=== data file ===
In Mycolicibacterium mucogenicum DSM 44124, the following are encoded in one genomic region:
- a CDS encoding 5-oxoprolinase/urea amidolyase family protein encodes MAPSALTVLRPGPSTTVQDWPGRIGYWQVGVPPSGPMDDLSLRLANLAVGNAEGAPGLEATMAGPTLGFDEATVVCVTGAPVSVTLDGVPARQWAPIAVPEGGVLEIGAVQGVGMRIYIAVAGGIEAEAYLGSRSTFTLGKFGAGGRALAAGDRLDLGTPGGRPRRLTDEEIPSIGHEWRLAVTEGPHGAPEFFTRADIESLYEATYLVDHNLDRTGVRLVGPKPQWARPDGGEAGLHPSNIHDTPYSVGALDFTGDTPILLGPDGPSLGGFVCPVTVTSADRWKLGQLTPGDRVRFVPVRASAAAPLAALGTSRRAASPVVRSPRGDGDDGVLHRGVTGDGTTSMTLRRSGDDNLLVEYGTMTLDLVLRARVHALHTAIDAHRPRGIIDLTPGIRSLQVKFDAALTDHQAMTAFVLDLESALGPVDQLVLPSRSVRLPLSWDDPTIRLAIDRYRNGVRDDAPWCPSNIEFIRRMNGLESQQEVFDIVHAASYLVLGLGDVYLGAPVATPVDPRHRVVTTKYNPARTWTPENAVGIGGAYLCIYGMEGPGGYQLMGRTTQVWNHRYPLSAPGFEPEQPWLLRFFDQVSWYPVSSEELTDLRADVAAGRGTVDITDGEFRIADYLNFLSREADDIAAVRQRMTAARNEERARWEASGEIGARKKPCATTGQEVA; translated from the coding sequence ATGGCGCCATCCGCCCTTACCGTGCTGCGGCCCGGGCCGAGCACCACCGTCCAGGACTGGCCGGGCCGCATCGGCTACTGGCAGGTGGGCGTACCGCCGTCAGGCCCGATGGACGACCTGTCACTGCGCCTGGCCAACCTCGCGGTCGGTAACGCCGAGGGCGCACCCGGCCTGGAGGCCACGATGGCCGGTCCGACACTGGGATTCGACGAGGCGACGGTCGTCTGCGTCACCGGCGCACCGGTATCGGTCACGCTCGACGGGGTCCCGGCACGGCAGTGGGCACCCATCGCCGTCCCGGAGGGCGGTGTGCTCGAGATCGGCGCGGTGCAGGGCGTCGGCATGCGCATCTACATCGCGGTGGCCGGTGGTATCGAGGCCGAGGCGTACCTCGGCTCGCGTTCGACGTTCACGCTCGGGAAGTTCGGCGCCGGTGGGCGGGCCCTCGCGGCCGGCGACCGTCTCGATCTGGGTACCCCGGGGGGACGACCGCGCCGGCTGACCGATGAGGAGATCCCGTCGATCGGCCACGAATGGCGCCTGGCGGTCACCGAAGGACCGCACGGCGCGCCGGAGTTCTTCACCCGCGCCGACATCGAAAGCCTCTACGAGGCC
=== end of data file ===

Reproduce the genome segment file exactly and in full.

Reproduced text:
In Mycolicibacterium mucogenicum DSM 44124, the following are encoded in one genomic region:
- a CDS encoding 5-oxoprolinase/urea amidolyase family protein encodes MAPSALTVLRPGPSTTVQDWPGRIGYWQVGVPPSGPMDDLSLRLANLAVGNAEGAPGLEATMAGPTLGFDEATVVCVTGAPVSVTLDGVPARQWAPIAVPEGGVLEIGAVQGVGMRIYIAVAGGIEAEAYLGSRSTFTLGKFGAGGRALAAGDRLDLGTPGGRPRRLTDEEIPSIGHEWRLAVTEGPHGAPEFFTRADIESLYEATYLVDHNLDRTGVRLVGPKPQWARPDGGEAGLHPSNIHDTPYSVGALDFTGDTPILLGPDGPSLGGFVCPVTVTSADRWKLGQLTPGDRVRFVPVRASAAAPLAALGTSRRAASPVVRSPRGDGDDGVLHRGVTGDGTTSMTLRRSGDDNLLVEYGTMTLDLVLRARVHALHTAIDAHRPRGIIDLTPGIRSLQVKFDAALTDHQAMTAFVLDLESALGPVDQLVLPSRSVRLPLSWDDPTIRLAIDRYRNGVRDDAPWCPSNIEFIRRMNGLESQQEVFDIVHAASYLVLGLGDVYLGAPVATPVDPRHRVVTTKYNPARTWTPENAVGIGGAYLCIYGMEGPGGYQLMGRTTQVWNHRYPLSAPGFEPEQPWLLRFFDQVSWYPVSSEELTDLRADVAAGRGTVDITDGEFRIADYLNFLSREADDIAAVRQRMTAARNEERARWEASGEIGARKKPCATTGQEVA; translated from the coding sequence ATGGCGCCATCCGCCCTTACCGTGCTGCGGCCCGGGCCGAGCACCACCGTCCAGGACTGGCCGGGCCGCATCGGCTACTGGCAGGTGGGCGTACCGCCGTCAGGCCCGATGGACGACCTGTCACTGCGCCTGGCCAACCTCGCGGTCGGTAACGCCGAGGGCGCACCCGGCCTGGAGGCCACGATGGCCGGTCCGACACTGGGATTCGACGAGGCGACGGTCGTCTGCGTCACCGGCGCACCGGTATCGGTCACGCTCGACGGGGTCCCGGCACGGCAGTGGGCACCCATCGCCGTCCCGGAGGGCGGTGTGCTCGAGATCGGCGCGGTGCAGGGCGTCGGCATGCGCATCTACATCGCGGTGGCCGGTGGTATCGAGGCCGAGGCGTACCTCGGCTCGCGTTCGACGTTCACGCTCGGGAAGTTCGGCGCCGGTGGGCGGGCCCTCGCGGCCGGCGACCGTCTCGATCTGGGTACCCCGGGGGGACGACCGCGCCGGCTGACCGATGAGGAGATCCCGTCGATCGGCCACGAATGGCGCCTGGCGGTCACCGAAGGACCGCACGGCGCGCCGGAGTTCTTCACCCGCGCCGACATCGAAAGCCTCTACGAGGCC